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    Monday, January 2, 2023

    Scott Rolen's Early Hall of Fame Results Are a Mixed Bag

    We’ve finally passed the end of 2022, which conveniently also serves as the final day of Hall of Fame voting. We still won’t be seeing the results until January 24th, though, so that leaves us plenty of time to follow Ryan Thibodaux’s Ballot Tracker and see if we can predict the end results.

    At the time of this writing, there are just over 100 ballots that have been released, which is a little over a quarter of the final tally. Heading into the 2023 election, it seemed like Scott Rolen was poised to lead the pack; he reached 63.2% of the vote last time, and everyone ahead of him either was inducted last time (David Ortiz) or aged off the ballot (Barry Bonds, Roger Clemens). Carlos Beltrán would be joining the ballot, but he long seemed like the kind of candidate that would need to stick around for a few years and work his way up to 75%.

    And, sure enough, that’s about where we are at the one-quarter mark: Rolen leads with 80.6% of the vote, Todd Helton has moved up to second at 78.6%, and Billy Wagner and Andruw Jones are also both around 70% (at 70.9% and 69.9%, respectively). Gary Sheffield (67.0%) and Beltran (57.3%) are also having strong showings, but I want to mainly focus on that bunch in the 70s and 80s, since 75% is what’s needed for Hall induction.

    I was a big fan of Rolen’s growing up (he was my favorite third baseman to watch, which as you can maybe tell from the site’s name, was a big deal to young-me), so I’ve been pulling for his induction for years now (I can find articles where I referred to him as a future Hall of Famer dating all the way back to 2010, at the very least). Plus, I’ve been saying for about four years now that 2023 looks like it could be the year that he’s finally inducted, so it would be nice to see all of that pay off.

    But what exactly are his chances of making it this year? A lot of the time, the ballot tracker is pretty intuitive, but there are a lot of complicating factors here. So let me walk you through my thought process:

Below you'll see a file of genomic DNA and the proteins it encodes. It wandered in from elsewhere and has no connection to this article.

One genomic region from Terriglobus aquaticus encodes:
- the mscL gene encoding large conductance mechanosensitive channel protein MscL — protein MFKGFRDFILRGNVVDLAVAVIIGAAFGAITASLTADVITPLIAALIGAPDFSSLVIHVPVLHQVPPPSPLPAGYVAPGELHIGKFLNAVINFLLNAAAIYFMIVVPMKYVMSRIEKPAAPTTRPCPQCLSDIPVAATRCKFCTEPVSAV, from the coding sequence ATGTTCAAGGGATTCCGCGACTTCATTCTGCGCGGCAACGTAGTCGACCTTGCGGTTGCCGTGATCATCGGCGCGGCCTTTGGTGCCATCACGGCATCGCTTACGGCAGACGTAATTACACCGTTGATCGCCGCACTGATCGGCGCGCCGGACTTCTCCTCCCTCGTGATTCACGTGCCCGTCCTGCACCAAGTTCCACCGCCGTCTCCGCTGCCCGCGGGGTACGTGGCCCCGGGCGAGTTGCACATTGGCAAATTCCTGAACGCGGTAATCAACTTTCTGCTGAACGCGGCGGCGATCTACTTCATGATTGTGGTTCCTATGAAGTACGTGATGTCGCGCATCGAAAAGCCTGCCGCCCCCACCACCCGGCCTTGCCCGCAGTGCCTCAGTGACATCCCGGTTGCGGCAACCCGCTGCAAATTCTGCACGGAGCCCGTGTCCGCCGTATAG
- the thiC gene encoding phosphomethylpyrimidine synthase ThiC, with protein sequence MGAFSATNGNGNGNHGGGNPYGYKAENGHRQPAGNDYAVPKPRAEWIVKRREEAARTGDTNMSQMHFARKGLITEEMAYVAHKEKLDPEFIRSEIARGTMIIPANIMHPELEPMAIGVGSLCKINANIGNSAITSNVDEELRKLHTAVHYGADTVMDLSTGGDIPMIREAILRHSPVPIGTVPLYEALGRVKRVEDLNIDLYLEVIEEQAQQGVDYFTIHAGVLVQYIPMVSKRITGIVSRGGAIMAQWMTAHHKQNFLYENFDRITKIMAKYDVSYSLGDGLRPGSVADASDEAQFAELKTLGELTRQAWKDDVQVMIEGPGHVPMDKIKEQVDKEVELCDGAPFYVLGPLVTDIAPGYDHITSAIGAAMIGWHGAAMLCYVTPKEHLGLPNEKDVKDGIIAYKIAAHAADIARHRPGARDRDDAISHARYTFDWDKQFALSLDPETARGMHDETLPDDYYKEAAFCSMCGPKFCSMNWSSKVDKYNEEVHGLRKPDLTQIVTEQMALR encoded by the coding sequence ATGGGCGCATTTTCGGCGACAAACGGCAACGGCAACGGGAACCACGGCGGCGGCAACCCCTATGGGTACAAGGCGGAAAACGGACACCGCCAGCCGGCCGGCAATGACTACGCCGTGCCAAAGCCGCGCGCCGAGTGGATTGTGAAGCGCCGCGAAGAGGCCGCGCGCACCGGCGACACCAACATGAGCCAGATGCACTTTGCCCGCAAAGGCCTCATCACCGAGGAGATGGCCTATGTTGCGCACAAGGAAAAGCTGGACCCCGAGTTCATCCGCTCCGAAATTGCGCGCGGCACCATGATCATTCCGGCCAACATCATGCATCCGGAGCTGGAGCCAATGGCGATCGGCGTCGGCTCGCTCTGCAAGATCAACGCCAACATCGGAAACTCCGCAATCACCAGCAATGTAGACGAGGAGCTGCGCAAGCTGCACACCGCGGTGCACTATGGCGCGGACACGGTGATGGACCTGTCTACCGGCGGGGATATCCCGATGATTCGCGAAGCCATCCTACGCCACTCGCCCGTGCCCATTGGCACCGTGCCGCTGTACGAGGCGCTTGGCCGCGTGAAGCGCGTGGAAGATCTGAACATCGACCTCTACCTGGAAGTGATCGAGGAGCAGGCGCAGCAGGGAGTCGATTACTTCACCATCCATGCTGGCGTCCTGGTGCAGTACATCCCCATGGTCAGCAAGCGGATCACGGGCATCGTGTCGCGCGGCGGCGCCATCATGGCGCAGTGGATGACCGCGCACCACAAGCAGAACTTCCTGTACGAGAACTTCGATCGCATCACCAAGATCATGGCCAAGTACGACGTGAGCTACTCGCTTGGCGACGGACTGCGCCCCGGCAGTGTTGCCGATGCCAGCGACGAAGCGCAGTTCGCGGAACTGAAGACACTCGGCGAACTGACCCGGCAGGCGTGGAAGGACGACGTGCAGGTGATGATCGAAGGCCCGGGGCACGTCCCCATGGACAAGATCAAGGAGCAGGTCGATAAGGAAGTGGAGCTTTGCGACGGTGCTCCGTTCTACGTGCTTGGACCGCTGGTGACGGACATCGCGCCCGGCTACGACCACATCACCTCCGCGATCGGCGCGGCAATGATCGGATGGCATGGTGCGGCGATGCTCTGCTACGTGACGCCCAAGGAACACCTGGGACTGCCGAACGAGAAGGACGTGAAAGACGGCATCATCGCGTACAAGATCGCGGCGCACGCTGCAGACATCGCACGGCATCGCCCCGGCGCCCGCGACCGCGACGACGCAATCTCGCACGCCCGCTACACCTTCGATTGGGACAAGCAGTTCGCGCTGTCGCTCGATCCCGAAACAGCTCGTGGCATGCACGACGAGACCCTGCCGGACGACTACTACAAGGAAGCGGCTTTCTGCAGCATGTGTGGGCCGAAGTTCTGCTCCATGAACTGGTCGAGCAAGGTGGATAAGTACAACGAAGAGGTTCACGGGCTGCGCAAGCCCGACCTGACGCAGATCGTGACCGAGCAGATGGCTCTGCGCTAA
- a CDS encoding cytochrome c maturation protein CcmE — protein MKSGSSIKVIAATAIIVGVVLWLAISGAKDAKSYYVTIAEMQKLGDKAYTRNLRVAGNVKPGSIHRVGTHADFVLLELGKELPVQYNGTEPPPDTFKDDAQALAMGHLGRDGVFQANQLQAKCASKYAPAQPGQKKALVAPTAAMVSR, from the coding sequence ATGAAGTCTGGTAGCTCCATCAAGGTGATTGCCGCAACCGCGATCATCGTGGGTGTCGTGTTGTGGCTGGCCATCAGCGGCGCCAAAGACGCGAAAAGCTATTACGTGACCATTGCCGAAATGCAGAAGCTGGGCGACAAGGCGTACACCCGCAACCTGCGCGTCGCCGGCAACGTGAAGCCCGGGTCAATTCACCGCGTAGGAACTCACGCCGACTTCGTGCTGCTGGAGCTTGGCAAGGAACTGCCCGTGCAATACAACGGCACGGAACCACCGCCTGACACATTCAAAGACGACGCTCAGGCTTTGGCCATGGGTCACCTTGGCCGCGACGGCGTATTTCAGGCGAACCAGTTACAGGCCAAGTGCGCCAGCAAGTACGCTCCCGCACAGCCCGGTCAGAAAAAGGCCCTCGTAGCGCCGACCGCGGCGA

The Basic Evidence For Rolen’s 2023 Hopes

    Well, first of all, he’s over 80% right now. That’s good! If that holds, he’s got 5 full percent of cushion! It also helps that his total has been slowly-but-generally creeping up as more ballots are released, and that he’s already a net +4 in voters (5 conversions versus only one lost vote compared to his 2022 voters), plus he’s gone 6 for 6 among new and returning Hall voters.

    While final percentages are almost always lower than what we see in the Ballot tracker, hovering around the 80% mark has traditionally been pretty safe; that’s been right around where David Ortiz, Mike Mussina, Larry Walker, Trevor Hoffman, and Iván Rodríguez were when they finally got inducted. And like I said at the top, he was the leading vote-getter among the returning candidates, so he should be good to go, right?

    The Basic Evidence Against Rolen’s 2023 Hopes

    Well, as a basic rejoinder to that last point, he’s not at 80.6% in the tracker going into the announcement, like all of those players were; he’s at 80.6% in the tracker three weeks before the announcement. Which doesn’t seem like it should matter, but it might.

    There are other concerning points, though. For instance, in addition to running the tracker, Thibodaux likes to post graphs on Twitter showing how the top candidates so far are trending against their vote totals from past year. Here’s his latest batch, featuring the top six candidates so far

    I’ll also include an image of Rolen’s chart specifically below: